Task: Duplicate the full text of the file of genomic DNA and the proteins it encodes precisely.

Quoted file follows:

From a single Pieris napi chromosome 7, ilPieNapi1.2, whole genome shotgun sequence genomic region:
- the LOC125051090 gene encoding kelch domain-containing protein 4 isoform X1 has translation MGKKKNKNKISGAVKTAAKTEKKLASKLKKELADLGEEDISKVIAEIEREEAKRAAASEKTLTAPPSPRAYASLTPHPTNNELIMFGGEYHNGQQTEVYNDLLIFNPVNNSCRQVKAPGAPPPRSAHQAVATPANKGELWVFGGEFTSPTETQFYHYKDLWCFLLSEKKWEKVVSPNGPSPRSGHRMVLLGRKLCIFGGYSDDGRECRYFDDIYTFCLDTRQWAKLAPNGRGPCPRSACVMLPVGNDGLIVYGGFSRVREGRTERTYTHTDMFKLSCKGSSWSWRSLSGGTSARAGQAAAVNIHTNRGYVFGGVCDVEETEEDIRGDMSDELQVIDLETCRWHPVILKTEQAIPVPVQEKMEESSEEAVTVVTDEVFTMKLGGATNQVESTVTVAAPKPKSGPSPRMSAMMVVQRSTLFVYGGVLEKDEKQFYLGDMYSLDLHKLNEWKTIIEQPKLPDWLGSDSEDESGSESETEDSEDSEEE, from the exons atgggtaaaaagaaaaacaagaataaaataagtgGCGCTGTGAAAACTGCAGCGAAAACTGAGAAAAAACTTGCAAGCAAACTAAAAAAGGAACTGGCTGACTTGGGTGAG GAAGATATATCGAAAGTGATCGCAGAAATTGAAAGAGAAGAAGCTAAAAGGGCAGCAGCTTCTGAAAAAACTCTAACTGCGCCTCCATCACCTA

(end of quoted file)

From a single Pieris napi chromosome 7, ilPieNapi1.2, whole genome shotgun sequence genomic region:
- the LOC125051090 gene encoding kelch domain-containing protein 4 isoform X1 has translation MGKKKNKNKISGAVKTAAKTEKKLASKLKKELADLGEEDISKVIAEIEREEAKRAAASEKTLTAPPSPRAYASLTPHPTNNELIMFGGEYHNGQQTEVYNDLLIFNPVNNSCRQVKAPGAPPPRSAHQAVATPANKGELWVFGGEFTSPTETQFYHYKDLWCFLLSEKKWEKVVSPNGPSPRSGHRMVLLGRKLCIFGGYSDDGRECRYFDDIYTFCLDTRQWAKLAPNGRGPCPRSACVMLPVGNDGLIVYGGFSRVREGRTERTYTHTDMFKLSCKGSSWSWRSLSGGTSARAGQAAAVNIHTNRGYVFGGVCDVEETEEDIRGDMSDELQVIDLETCRWHPVILKTEQAIPVPVQEKMEESSEEAVTVVTDEVFTMKLGGATNQVESTVTVAAPKPKSGPSPRMSAMMVVQRSTLFVYGGVLEKDEKQFYLGDMYSLDLHKLNEWKTIIEQPKLPDWLGSDSEDESGSESETEDSEDSEEE, from the exons atgggtaaaaagaaaaacaagaataaaataagtgGCGCTGTGAAAACTGCAGCGAAAACTGAGAAAAAACTTGCAAGCAAACTAAAAAAGGAACTGGCTGACTTGGGTGAG GAAGATATATCGAAAGTGATCGCAGAAATTGAAAGAGAAGAAGCTAAAAGGGCAGCAGCTTCTGAAAAAACTCTAACTGCGCCTCCATCACCTA